Citations are a map of scholarly conversations over time. Tracing cited works is an effective way to tap into conversations and find great material that may otherwise be hard to find.
To go back in time -
To go forward in time -
Type the author and title of the book or article into Google Scholar. Click on "cited by" to see who has cited it since it was published. Some library databases also offer this feature. Web of Science has a particularly well-developed citation trace feature which is cross-indexed in Google Scholar.
The first highlighted reference includes volume, date, and page number, so it's probably a journal article. Search our journal list to see if we have the Autumn 1985 issue of Critical Inquiry in our library in print or electronic form. Yay, we have this one!
The second has page numbers, but no volume. It's a collection of essays. Look up "Society and Culture in Early Modern France" in the catalog. Yay, we have that one, too.
The third has no page numbers. It's a whole book. Look up "Jesus as Mother" and you'll see we have that one as well. A trifecta.
To easily place a request for a book is to change the default in the library's search box to "libraries worldwide" and then search by book title, author, or subject. Books available at our library will be listed first. If you encounter a book that is not available at Gustavus you might see a "request from another library" option. By clicking on that, you'll be able to submit a request. You will be notified by email when your books are in. Pick them up at the main desk. Unfortunately we are often unable to borrow ebooks, so if you can limit your search to print books you might have better luck.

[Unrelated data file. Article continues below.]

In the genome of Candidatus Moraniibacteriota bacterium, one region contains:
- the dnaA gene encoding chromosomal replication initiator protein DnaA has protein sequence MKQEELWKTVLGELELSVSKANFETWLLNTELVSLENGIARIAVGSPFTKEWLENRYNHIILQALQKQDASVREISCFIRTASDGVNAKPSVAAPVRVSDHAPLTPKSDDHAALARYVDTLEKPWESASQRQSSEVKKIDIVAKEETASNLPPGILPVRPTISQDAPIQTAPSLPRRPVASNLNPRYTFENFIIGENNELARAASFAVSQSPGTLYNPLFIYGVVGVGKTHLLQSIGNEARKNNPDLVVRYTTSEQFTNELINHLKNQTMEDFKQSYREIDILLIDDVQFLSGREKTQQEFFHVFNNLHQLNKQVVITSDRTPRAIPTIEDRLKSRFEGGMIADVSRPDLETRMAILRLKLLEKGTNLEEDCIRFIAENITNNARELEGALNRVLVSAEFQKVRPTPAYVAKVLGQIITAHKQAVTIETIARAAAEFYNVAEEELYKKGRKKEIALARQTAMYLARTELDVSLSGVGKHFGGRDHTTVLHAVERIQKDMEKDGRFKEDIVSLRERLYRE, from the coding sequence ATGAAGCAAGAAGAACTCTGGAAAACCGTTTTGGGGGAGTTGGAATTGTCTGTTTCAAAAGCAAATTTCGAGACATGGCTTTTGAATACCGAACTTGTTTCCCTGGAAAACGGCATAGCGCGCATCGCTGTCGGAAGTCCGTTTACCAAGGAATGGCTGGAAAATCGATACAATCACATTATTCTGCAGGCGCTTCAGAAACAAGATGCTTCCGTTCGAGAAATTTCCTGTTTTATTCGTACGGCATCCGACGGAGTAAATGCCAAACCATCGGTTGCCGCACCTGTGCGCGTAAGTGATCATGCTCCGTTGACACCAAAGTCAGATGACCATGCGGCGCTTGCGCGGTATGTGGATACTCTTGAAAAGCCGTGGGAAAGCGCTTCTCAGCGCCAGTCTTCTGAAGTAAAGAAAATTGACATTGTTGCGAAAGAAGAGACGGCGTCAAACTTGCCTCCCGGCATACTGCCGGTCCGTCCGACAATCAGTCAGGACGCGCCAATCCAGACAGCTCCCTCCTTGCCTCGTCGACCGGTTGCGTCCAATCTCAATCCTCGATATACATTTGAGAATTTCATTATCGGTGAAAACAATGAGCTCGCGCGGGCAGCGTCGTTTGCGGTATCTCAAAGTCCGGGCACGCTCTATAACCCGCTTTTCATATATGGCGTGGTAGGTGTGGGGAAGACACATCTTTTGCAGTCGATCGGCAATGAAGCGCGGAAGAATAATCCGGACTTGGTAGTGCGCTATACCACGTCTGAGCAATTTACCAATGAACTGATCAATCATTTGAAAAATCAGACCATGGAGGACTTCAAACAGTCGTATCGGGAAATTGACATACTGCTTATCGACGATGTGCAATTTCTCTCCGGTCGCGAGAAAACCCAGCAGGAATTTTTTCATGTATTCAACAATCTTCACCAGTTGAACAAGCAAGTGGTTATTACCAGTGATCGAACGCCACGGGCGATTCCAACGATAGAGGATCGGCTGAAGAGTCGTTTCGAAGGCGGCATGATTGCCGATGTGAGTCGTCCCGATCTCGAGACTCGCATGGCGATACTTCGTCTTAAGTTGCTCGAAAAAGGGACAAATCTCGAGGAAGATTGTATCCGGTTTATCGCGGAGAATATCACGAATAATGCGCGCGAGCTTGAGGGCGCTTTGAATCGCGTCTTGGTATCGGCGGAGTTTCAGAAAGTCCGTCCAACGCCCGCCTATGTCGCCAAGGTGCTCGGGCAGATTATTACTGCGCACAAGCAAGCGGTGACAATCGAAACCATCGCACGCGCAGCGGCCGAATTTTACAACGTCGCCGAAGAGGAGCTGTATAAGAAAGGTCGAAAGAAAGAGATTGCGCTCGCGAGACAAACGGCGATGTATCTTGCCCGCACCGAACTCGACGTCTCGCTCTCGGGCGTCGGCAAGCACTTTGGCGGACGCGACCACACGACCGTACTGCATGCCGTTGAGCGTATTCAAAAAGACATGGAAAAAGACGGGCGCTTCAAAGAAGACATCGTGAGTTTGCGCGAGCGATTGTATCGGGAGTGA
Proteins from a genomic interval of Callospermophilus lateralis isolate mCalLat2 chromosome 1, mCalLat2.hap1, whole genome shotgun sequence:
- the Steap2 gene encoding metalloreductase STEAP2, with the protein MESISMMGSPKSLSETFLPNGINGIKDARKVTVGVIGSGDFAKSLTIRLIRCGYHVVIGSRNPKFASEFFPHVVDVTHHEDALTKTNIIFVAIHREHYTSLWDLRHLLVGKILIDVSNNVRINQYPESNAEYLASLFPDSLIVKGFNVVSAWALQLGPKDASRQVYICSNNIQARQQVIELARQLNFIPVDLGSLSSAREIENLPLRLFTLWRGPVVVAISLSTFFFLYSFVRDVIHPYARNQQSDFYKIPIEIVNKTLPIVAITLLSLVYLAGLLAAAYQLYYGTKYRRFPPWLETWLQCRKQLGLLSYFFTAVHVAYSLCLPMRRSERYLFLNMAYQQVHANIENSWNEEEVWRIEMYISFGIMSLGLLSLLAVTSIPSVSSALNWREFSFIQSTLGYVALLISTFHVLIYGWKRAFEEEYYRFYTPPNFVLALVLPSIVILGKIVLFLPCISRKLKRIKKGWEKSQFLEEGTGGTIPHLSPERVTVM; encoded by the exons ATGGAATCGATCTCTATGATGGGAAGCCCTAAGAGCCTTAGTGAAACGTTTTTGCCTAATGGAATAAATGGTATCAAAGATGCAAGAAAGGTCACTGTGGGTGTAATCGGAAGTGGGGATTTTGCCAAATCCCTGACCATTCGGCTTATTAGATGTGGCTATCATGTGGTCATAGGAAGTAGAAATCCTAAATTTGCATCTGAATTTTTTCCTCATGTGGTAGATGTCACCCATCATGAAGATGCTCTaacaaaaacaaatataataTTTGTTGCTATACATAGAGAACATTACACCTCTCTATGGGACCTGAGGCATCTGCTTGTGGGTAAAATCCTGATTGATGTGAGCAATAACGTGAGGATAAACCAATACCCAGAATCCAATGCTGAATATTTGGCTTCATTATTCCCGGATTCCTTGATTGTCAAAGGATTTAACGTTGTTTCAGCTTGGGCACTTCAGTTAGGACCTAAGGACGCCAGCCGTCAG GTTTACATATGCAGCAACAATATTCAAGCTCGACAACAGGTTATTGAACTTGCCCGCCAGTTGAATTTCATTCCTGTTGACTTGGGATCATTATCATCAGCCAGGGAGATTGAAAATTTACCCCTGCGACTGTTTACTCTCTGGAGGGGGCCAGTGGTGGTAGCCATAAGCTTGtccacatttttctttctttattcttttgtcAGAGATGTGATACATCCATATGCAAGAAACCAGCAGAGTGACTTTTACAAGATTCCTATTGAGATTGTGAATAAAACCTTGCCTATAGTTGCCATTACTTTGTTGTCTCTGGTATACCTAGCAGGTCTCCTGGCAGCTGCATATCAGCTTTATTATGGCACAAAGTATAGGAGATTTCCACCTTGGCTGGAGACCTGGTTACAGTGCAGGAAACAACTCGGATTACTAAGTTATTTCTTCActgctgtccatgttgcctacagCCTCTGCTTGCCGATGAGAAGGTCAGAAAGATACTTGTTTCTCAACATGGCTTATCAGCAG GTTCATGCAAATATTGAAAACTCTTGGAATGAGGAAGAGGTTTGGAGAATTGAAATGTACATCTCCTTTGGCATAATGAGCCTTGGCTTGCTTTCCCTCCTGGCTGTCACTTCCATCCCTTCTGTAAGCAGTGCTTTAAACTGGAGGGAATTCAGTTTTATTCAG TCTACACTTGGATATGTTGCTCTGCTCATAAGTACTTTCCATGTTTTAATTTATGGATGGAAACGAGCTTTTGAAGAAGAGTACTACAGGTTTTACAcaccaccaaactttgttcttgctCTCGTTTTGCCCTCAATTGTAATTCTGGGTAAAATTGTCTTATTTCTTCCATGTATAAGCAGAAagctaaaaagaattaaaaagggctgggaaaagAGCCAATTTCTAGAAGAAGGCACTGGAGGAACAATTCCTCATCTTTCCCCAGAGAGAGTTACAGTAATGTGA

Articles usually reach you in a day or two. Books are sent by courier or by mail and may take a few more days, depending on how far they have to travel.
Whether it's a book or an article, keep an eye on your Gustavus email account to see when things are available for download or pickup or check by logging into your library account and